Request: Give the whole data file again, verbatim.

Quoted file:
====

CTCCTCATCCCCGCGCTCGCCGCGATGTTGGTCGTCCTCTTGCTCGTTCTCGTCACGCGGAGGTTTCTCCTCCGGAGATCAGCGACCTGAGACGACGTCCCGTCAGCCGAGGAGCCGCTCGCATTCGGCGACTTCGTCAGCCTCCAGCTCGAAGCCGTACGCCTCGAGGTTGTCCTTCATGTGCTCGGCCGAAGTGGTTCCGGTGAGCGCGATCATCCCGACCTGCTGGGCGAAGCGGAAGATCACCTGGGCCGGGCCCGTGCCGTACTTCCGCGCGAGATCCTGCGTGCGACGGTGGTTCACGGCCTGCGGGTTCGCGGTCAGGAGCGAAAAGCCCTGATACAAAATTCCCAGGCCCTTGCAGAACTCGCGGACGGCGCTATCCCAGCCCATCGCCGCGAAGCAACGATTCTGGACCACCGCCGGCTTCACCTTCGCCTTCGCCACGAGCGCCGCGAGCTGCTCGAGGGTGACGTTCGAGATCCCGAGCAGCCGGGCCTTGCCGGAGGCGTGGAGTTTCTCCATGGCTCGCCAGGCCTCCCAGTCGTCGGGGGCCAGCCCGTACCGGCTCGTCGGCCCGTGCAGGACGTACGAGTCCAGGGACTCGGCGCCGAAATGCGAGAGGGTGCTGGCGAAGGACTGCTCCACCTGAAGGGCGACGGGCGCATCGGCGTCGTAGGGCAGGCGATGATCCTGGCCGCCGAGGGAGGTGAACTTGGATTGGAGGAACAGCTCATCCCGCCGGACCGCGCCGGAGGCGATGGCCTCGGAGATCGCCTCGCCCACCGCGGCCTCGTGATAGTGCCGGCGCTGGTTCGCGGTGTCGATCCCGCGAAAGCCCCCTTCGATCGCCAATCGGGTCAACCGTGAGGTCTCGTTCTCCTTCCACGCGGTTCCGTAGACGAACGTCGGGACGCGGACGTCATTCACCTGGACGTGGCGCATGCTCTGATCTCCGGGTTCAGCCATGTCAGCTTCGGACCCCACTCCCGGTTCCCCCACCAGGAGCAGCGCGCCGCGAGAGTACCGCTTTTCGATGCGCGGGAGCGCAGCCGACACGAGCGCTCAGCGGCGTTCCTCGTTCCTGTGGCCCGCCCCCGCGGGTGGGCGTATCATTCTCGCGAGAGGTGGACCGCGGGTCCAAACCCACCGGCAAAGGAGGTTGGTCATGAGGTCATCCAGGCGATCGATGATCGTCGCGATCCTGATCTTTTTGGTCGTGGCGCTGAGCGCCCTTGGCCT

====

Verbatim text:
CTCCTCATCCCCGCGCTCGCCGCGATGTTGGTCGTCCTCTTGCTCGTTCTCGTCACGCGGAGGTTTCTCCTCCGGAGATCAGCGACCTGAGACGACGTCCCGTCAGCCGAGGAGCCGCTCGCATTCGGCGACTTCGTCAGCCTCCAGCTCGAAGCCGTACGCCTCGAGGTTGTCCTTCATGTGCTCGGCCGAAGTGGTTCCGGTGAGCGCGATCATCCCGACCTGCTGGGCGAAGCGGAAGATCACCTGGGCCGGGCCCGTGCCGTACTTCCGCGCGAGATCCTGCGTGCGACGGTGGTTCACGGCCTGCGGGTTCGCGGTCAGGAGCGAAAAGCCCTGATACAAAATTCCCAGGCCCTTGCAGAACTCGCGGACGGCGCTATCCCAGCCCATCGCCGCGAAGCAACGATTCTGGACCACCGCCGGCTTCACCTTCGCCTTCGCCACGAGCGCCGCGAGCTGCTCGAGGGTGACGTTCGAGATCCCGAGCAGCCGGGCCTTGCCGGAGGCGTGGAGTTTCTCCATGGCTCGCCAGGCCTCCCAGTCGTCGGGGGCCAGCCCGTACCGGCTCGTCGGCCCGTGCAGGACGTACGAGTCCAGGGACTCGGCGCCGAAATGCGAGAGGGTGCTGGCGAAGGACTGCTCCACCTGAAGGGCGACGGGCGCATCGGCGTCGTAGGGCAGGCGATGATCCTGGCCGCCGAGGGAGGTGAACTTGGATTGGAGGAACAGCTCATCCCGCCGGACCGCGCCGGAGGCGATGGCCTCGGAGATCGCCTCGCCCACCGCGGCCTCGTGATAGTGCCGGCGCTGGTTCGCGGTGTCGATCCCGCGAAAGCCCCCTTCGATCGCCAATCGGGTCAACCGTGAGGTCTCGTTCTCCTTCCACGCGGTTCCGTAGACGAACGTCGGGACGCGGACGTCATTCACCTGGACGTGGCGCATGCTCTGATCTCCGGGTTCAGCCATGTCAGCTTCGGACCCCACTCCCGGTTCCCCCACCAGGAGCAGCGCGCCGCGAGAGTACCGCTTTTCGATGCGCGGGAGCGCAGCCGACACGAGCGCTCAGCGGCGTTCCTCGTTCCTGTGGCCCGCCCCCGCGGGTGGGCGTATCATTCTCGCGAGAGGTGGACCGCGGGTCCAAACCCACCGGCAAAGGAGGTTGGTCATGAGGTCATCCAGGCGATCGATGATCGTCGCGATCCTGATCTTTTTGGTCGTGGCGCTGAGCGCCCTTGGCCT